US Physicians and Medical Staff Collaborated in Torture Scandal
London -- Doctors working for the U.S. military in Iraq collaborated with interrogators in the abuse of detainees at Baghdad's Abu Ghraib prison, profoundly breaching medical ethics and human rights, a bioethicist charges in The Lancet medical journal.
In a scathing analysis of the behavior of military doctors, nurses and medics, University of Minnesota professor Steven Miles calls for a reform of military medicine and an official investigation into the role played by physicians and other medical staff in the torture scandal.
"The detaining power's health personnel are the first and often the last line of defence against human rights abuses. Their failure to assume that role emphasizes to the prisoner how utterly beyond humane appeal they are," Miles said in a telephone interview.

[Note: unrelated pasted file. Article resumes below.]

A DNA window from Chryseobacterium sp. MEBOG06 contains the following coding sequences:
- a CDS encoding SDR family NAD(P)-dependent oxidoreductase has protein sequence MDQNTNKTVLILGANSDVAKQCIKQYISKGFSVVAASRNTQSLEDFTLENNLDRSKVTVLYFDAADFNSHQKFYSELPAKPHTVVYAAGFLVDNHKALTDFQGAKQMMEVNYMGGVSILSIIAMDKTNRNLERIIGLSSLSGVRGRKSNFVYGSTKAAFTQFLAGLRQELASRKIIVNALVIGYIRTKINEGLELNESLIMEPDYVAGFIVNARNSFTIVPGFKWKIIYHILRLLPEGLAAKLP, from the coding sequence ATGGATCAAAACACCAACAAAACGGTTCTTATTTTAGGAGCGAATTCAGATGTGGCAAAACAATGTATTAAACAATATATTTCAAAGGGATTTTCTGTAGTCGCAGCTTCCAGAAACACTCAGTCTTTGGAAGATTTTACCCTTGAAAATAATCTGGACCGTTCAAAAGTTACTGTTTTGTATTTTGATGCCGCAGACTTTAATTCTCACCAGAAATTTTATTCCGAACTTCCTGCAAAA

One example from a Human Rights Watch report is from when soldiers tied a beaten detainee to the top of his cell door and gagged him. The death certificate indicated he died of "natural causes ... during his sleep." However, after media coverage, the Pentagon changed the cause of death to homicide by blunt force injuries and suffocation.
British study outlines role of doctors and medics in Iraq prison abuses
Study outlines doctors', medics' role in Iraq prison abuses